Category Archives: Ecosystem Restoration

CDFW Awards $1.3 Million for Restoration in Watersheds Impacted by Cannabis Cultivation

The California Department of Fish and Wildlife (CDFW) today announced the selection of four projects to receive funding for habitat restoration projects within California’s Northern Coastal watersheds most impacted by unregulated cannabis cultivation.

The awards, totaling $1.3 million, were made under CDFW’s Cannabis Restoration Grant Program, and will support cleanup and habitat restoration at inactive cannabis cultivation sites.

“These grants mark an important step forward in our efforts to address the extensive damage to habitat and toxic chemicals threatening a host of wild species,” CDFW Director Charlton H. Bonham said. “Providing a resource to address the impacts of reckless cannabis cultivation adds an important piece to the complex puzzle of our existing watershed restoration work.”

Projects approved for funding through the Cannabis Restoration Grant Program include:

  • Reclaiming our Public Lands and Watersheds from the Environmental Threats of Trespass Cannabis Cultivation ($1,068,415 to Integral Ecology Research Center);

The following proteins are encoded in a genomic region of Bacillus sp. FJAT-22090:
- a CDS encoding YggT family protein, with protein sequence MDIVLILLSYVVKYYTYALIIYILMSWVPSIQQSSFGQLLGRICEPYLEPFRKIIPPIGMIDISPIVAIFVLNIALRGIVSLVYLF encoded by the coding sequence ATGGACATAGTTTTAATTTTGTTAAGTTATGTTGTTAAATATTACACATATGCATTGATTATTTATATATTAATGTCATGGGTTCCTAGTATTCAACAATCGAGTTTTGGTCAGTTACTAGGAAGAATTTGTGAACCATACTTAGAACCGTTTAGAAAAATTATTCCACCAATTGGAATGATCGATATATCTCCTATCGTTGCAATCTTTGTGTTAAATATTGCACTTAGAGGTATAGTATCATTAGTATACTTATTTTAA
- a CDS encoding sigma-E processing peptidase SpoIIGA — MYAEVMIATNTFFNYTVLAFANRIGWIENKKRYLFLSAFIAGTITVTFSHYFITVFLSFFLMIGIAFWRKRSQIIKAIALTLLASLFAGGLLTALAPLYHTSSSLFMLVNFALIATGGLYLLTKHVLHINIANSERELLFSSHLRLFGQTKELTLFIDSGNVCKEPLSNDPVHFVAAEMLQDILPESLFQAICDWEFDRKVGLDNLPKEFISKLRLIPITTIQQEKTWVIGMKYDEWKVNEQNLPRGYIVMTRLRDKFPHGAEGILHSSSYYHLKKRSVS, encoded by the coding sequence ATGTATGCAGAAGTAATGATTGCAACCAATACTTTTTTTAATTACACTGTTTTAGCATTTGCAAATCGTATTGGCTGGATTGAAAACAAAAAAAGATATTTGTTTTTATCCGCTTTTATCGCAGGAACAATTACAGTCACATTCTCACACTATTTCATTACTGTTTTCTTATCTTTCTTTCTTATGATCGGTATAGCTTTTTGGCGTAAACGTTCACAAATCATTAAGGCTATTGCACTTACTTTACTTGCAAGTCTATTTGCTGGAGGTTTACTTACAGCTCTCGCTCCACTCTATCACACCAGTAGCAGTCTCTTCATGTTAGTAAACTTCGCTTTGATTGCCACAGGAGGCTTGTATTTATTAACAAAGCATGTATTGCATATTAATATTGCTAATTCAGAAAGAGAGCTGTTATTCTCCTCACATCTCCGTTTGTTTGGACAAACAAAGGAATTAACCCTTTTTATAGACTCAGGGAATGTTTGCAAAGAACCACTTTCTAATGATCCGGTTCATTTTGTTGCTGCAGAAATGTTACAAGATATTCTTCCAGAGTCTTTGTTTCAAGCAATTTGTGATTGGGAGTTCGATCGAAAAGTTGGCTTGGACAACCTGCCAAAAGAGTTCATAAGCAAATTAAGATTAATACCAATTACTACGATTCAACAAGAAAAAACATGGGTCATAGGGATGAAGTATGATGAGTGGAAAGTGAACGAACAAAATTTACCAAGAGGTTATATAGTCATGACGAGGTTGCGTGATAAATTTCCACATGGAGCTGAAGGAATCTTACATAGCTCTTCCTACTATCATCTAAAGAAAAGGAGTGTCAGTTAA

• Bull Creek Cannabis Recovery Project ($94,510 to Eel River Watershed Improvement Group);
  • SF Usal Creek Headwaters – Trash and Toxin Cleanup ($83,840 to Eel River Watershed Improvement Group); and
  • Whitethorn Grove Clean Up ($64,831 to Sanctuary Forest, Inc.).

Projects funded under the 2017 Cannabis Restoration Program are scheduled to commence in early 2018.

The Cannabis Restoration Grant Program was established by CDFW in 2017 in response to legislation aimed at regulating the burgeoning legal cannabis industry. In his signing message to Assembly Bill 243 (Wood, Medical Marijuana), Governor Brown directed, “the Natural Resources Agency to identify projects to begin the restoration of our most impacted areas in the state.”

“I have seen firsthand the devastation to the watersheds caused by these rogue cannabis growers,” said Assemblymember Jim Wood, the author of AB 243. “They divert water, use prohibited herbicides and leave behind hundreds of butane canisters and chemical ponds that pollute our waterways affecting the salmon and trout populations. I am thankful that Governor Brown allocated $1.5 million this year to kick off this very targeted restoration program for the North Coast area and look forward to the state identifying future funds so we can continue this critical work.”

General information about CDFW’s Cannabis Restoration Grant Program can be found at www.wildlife.ca.gov/Conservation/Watersheds/Cannabis-Restoration-Grant.

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Media Contacts:
Matt Wells, Watershed Restoration Grants Branch, (916) 445-1285
Jordan Traverso, CDFW Communications, (916) 654-9937